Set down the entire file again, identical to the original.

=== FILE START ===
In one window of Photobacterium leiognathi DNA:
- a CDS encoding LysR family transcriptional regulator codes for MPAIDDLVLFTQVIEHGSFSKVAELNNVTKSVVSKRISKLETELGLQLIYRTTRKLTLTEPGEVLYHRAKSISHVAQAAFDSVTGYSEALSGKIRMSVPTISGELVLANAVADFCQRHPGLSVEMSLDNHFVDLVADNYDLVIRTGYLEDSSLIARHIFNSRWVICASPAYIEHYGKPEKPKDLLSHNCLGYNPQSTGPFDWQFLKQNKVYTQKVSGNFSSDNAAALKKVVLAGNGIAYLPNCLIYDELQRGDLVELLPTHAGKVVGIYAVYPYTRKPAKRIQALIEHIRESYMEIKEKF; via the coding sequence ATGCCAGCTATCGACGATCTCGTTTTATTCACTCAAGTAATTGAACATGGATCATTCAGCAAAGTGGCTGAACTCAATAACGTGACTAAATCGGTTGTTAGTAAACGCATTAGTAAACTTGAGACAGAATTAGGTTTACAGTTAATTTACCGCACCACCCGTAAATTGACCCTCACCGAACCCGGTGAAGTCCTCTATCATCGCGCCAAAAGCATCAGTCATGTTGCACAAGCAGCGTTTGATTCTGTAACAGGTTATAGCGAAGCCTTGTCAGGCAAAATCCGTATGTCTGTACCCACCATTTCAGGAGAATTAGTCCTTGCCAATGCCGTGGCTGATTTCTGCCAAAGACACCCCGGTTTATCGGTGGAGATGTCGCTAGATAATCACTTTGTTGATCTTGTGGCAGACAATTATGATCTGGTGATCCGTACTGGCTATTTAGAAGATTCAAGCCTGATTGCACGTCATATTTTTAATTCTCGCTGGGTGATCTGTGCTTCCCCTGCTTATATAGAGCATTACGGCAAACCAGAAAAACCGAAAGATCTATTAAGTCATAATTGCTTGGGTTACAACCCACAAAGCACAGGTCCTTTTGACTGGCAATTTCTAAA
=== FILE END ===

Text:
In one window of Photobacterium leiognathi DNA:
- a CDS encoding LysR family transcriptional regulator codes for MPAIDDLVLFTQVIEHGSFSKVAELNNVTKSVVSKRISKLETELGLQLIYRTTRKLTLTEPGEVLYHRAKSISHVAQAAFDSVTGYSEALSGKIRMSVPTISGELVLANAVADFCQRHPGLSVEMSLDNHFVDLVADNYDLVIRTGYLEDSSLIARHIFNSRWVICASPAYIEHYGKPEKPKDLLSHNCLGYNPQSTGPFDWQFLKQNKVYTQKVSGNFSSDNAAALKKVVLAGNGIAYLPNCLIYDELQRGDLVELLPTHAGKVVGIYAVYPYTRKPAKRIQALIEHIRESYMEIKEKF; via the coding sequence ATGCCAGCTATCGACGATCTCGTTTTATTCACTCAAGTAATTGAACATGGATCATTCAGCAAAGTGGCTGAACTCAATAACGTGACTAAATCGGTTGTTAGTAAACGCATTAGTAAACTTGAGACAGAATTAGGTTTACAGTTAATTTACCGCACCACCCGTAAATTGACCCTCACCGAACCCGGTGAAGTCCTCTATCATCGCGCCAAAAGCATCAGTCATGTTGCACAAGCAGCGTTTGATTCTGTAACAGGTTATAGCGAAGCCTTGTCAGGCAAAATCCGTATGTCTGTACCCACCATTTCAGGAGAATTAGTCCTTGCCAATGCCGTGGCTGATTTCTGCCAAAGACACCCCGGTTTATCGGTGGAGATGTCGCTAGATAATCACTTTGTTGATCTTGTGGCAGACAATTATGATCTGGTGATCCGTACTGGCTATTTAGAAGATTCAAGCCTGATTGCACGTCATATTTTTAATTCTCGCTGGGTGATCTGTGCTTCCCCTGCTTATATAGAGCATTACGGCAAACCAGAAAAACCGAAAGATCTATTAAGTCATAATTGCTTGGGTTACAACCCACAAAGCACAGGTCCTTTTGACTGGCAATTTCTAAA